Web Exclusive: Feeling at home on the road with design

So often, travelers visit hotels and are inspired by the decor they see when they are decorating their homes. Now, for many reasons, designers are bringing residential style into the hotels they design.

For Maria Gossett, cofounder, Pixel Design Collaborative, people have a comfort at home that they have become familiar with.

“That seems to be something that we’re looking for across the board in all of our spaces—not just having that comfort at home and then going out to these big, kind of old school glitzy spaces—those feel a little cold and a little uninviting now,” she said. “This sort of shift we’ve seen is people really gravitating towards things that feel like home. The touch points—the lighting being a little bit softer, all these different types of sensors that we’re able to control in our homes. I think that’s more what we’re looking for now.”

The pandemic also made people search out the comforts of home.

“Not that the desire for these types of spaces didn’t exist before COVID, I think they did,” said Kendal Rogers, cofounder, Pixel Design Collaborative. “I just don’t think people realized as much what specifically made them comfortable versus feeling a little cold and uninvited in spaces. Over COVID, we all got much more intimately familiar with our homes…Everybody decided ‘OK, if I’m going to be at home, 24/7 then home needs to be a little more comfortable.’ Everybody spent a lot of time, energy and resources making their home somewhere that they really love spending time.”

After the pandemic, people recognized what made them comfortable. “Everyone has reevaluated what makes it worth leaving home for—’I can do so many things from home,’” she said. “’So why do I need to leave? I would rather be home. I’m more comfortable at home.’”

With the Wylie Hotel in Atlanta, the team at Pixel added that homey touch by using mix-and-match decor, something common at many homes. “The furniture and decor in our homes are often a culmination of our lives—a dresser found at a vintage market, a lamp that’s been passed down from family members—resulting in a space that might not perfectly match,” said Gossett. “Hotels are adopting a similar ethos with mix-and-match decor to make a place feel more like home with different features in each room.”

Wylie Hotel. Credit: Adam Goldberg

The pieces can fit in with the specific story of a hotel. “That’s the part that you get to play with as a designer that adds to the personality [of a property], and that makes it feel a little bit more residential,” she said. “It’s not just that we needed a chair and picked the most beautiful chair we could find—maybe we picked a really high-back throne-like chair because it is supposed to be something special when you first walk in… You have a chance to do something and add a little bit of personality. That little bit of boldness pushes the residential feel. It seems a little counterintuitive, but I think that’s how it ends up working quite often. And through that, you get the personality of the local area that you’re actually in.”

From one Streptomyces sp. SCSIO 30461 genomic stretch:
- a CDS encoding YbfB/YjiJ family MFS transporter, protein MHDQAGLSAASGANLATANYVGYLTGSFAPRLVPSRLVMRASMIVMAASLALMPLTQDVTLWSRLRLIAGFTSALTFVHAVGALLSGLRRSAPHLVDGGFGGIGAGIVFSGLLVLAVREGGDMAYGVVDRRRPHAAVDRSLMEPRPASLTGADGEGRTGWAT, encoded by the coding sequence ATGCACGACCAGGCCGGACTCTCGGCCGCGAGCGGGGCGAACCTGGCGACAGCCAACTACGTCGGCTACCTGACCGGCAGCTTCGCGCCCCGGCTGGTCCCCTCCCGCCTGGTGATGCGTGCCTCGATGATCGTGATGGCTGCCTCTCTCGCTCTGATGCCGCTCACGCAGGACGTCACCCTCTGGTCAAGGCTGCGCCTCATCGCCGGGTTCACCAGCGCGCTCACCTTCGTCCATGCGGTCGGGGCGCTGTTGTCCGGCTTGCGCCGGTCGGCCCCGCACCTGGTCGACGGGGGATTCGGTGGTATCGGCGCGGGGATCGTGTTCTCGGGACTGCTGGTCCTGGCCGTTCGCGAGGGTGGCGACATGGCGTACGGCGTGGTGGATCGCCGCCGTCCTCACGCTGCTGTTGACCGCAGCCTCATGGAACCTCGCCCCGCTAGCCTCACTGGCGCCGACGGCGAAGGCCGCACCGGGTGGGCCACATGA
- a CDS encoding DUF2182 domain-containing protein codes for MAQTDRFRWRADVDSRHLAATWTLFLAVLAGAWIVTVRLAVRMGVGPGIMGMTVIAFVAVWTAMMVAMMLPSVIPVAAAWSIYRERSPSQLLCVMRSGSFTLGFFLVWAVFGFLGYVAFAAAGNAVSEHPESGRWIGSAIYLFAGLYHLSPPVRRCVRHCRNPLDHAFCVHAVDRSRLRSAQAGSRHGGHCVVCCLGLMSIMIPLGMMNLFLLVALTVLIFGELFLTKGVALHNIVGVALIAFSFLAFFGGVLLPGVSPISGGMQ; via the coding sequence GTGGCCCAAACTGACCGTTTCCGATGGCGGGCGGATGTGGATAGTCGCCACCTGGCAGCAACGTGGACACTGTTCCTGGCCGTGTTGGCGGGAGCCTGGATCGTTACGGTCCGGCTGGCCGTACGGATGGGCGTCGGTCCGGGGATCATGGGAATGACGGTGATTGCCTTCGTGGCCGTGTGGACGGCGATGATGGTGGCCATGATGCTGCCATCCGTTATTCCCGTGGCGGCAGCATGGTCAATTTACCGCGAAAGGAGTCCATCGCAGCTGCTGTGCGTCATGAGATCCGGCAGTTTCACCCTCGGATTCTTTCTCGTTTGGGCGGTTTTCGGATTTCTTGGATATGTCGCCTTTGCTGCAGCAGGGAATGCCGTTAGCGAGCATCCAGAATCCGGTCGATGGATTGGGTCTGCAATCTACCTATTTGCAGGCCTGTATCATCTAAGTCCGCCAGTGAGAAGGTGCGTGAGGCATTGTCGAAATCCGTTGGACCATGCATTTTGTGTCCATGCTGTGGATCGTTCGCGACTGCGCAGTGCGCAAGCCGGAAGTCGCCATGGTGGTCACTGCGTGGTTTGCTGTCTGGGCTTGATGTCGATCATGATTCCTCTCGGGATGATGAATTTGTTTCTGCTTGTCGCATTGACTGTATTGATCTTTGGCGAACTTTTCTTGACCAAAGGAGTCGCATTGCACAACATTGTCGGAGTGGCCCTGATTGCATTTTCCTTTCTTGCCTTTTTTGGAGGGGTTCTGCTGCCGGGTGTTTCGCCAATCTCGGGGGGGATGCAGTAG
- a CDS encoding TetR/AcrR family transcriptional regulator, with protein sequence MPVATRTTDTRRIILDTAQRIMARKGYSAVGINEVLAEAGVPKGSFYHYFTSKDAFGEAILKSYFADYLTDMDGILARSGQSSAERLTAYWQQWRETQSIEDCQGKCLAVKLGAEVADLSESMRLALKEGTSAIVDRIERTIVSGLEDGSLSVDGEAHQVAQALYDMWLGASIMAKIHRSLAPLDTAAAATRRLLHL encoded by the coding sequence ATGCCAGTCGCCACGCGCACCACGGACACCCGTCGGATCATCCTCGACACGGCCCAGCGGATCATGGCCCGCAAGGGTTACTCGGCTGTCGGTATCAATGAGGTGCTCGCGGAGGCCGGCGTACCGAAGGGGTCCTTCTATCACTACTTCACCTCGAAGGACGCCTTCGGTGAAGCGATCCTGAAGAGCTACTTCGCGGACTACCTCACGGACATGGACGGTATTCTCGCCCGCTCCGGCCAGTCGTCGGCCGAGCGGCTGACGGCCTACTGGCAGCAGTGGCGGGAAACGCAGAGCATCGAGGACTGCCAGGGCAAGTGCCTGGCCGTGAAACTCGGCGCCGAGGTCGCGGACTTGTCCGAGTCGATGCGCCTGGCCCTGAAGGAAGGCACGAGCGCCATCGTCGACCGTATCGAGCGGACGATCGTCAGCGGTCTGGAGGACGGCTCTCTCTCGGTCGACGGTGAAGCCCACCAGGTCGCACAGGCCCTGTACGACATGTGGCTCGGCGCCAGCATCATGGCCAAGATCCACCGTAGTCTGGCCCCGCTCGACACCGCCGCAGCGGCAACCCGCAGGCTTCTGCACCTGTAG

While mixing and matching gives the design that residential feel, the items chosen are still being used in a hotel and need to be able to handle the wear and tear that comes with that environment. “Part of it is knowing where we can go truly residential in the details and where we need to consider that an item needs to be contract appropriate,” said Rogers. “It needs to really stand the test of time.”

With many of the items custom-made for properties, she said that residential-specific details can be added that will stand up to more use. “You can add a super-pretty authentic wood leg versus just having the block leg that would have typically gone on that piece,” she said. “You can use a very residential-feeling fabric but still have a finished treatment that is durable and is cleanable foam since the sit of a sofa makes a huge difference in whether it feels residential or if it feels very contract.”

At the Restoration Asheville in Asheville, NC, from the beginning, the owners wanted a residential feel. For the design, Pixel Design included lifestyle features such as spacious bathrooms, comfortable living areas for getting ready or working, and plants to provide a home-like experience for guests.

“They wanted the concept to go from lobby to restaurant to room, and they really thought about how people would move through the space and so that you don’t really ever lose that sense as you’re in any space,” said Rogers.

Having a homey feel, especially with live plants in a room, means that there is a higher level of care required. “They’re comfortable with the idea of having plants because they know they’re going to maintain it and they take do a very good job of taking good care of it,” she said.